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  • Izzuddin Ramli

Diversifying Perspectives in Understanding Religion

It teaches us to be less dogmatic of what we hold and more tolerant towards views that are different from ours.

For most people, religion is the fundamental element in human life. It is perceived in many ways by the believers, either as an identity marker or something that is sacred and embraced as the pillars that they hold onto in their lives. Unsurprisingly, religion particularly Islam has increasingly become a hot topic in Malaysia. It is especially so when Islamisation creeps into every stratum of society.

Religion that is perceived as something personal is gradually becoming social and, worse, a state matter. But what is also worrying is that Islam as is practised in Malaysia is governed by religious institutions that have a monopoly over the interpretation of the religion. In other words, aspects of Islam receive singular, as opposed to diverse, interpretations prescribed by the state institutions. The inclination to be exclusive and monolithic is ostensible not only in intra-religious relations but also in inter-religious relations.

Sunni and Shia conflict that has been going on for decades in countries like Syria, Pakistan and Bahrain, has also reached the shores of Malaysia albeit the intensity of the split is not as high as we can visually perceive in those countries. Yet, we can still see the clash between the conservative and the progressive with all the erroneous labels such as Jews, liberal, Illuminati, traditional and so on that are thrown at each other.

There are such cases that can be seen at the inter-religious level. The relations between Muslims and Christians experiences a setback by cases such as the removal of the cross from a church that happened in Taman Medan, Selangor in 2015 as well as the use of loudspeakers for azan by Muslim. Ikatan Muslimin Malaysia (ISMA) has once again stirred up controversy by asserting that Malays should not wish Christians “Merry Christmas” and celebrate together with them.

On top of that, there are also issues that affect intellectual development in the country such as the banning of Irshad Manji’s book, Allah, Liberty and Love and the prohibition of the use of the word Allah in the Malay translation of the Bible. Muslim-Christian relations has been adversely affected to the extent that some believers of both religions have the impression that there are far too many dissimilarities to form a basis for interfaith solidarity.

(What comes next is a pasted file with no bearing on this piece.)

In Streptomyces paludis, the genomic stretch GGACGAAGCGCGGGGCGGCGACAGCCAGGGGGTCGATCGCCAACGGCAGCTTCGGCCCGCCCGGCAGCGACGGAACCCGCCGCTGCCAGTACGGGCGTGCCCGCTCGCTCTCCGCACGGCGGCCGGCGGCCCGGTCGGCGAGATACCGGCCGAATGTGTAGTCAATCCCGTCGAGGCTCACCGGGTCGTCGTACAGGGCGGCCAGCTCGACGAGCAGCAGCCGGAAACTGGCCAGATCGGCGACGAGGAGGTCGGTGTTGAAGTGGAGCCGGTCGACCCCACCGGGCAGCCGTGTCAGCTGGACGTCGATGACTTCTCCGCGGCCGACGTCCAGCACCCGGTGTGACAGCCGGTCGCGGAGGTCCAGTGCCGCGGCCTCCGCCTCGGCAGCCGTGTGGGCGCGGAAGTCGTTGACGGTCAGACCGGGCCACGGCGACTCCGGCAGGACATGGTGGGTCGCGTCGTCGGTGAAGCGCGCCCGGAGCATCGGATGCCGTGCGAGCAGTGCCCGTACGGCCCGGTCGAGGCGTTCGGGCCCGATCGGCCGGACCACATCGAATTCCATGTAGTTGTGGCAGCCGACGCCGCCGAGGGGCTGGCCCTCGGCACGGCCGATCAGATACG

False accusations have also become a tool to discredit one another. Early this year, activist groups such as Sister in Islam (SIS), Islamic Renaissance Front (IRF), Institute for Policy Research (IKD) and Penang Institute were claimed as the agents of liberal and Illuminati by a Muslim group for allegedly receiving funding from international organisations, foundations, and agencies.

The angst that emerges and translates into false allegations and threats has somehow disrupted religious life in this country, and this can be traced to the failure of many followers of religions to undertake various approaches towards understanding and perceiving religion.

The uneasiness of certain Islamic groups regarding the diverse Islamic discourses promoted by many parties and individuals are the result of their inability to offer counter arguments as well as to have harmonious religious dialogue. Additionally, it is also their failure to see religion especially Islam outside of the theological realm. We shall not discuss about their fascination with conspiracy theories here.

Theological framework tends to look at religion as something normative and subjective. It is in fact the popular framework and widely used by Muslims when looking at different religions or interpretations.

Theological perspective tends to claim the absolute truth and there are no other truths apart from it. Any other religions are considered erroneous, their followers infidel and those who abandon their own faith are deemed apostate. Different and more liberal religious interpretations are considered interpretations led by those who have gone astray.

Undoubtedly, religious dialogues are hardly ever celebrated by the narrow-minded. Dogmatism and religious fanaticism have shut any possibilities to comprehend different ideas and to spread toleration towards different faiths. If this is not well-managed, it would then engender a more divided society that we living in a multi-religious and multi-cultural society do not wish for.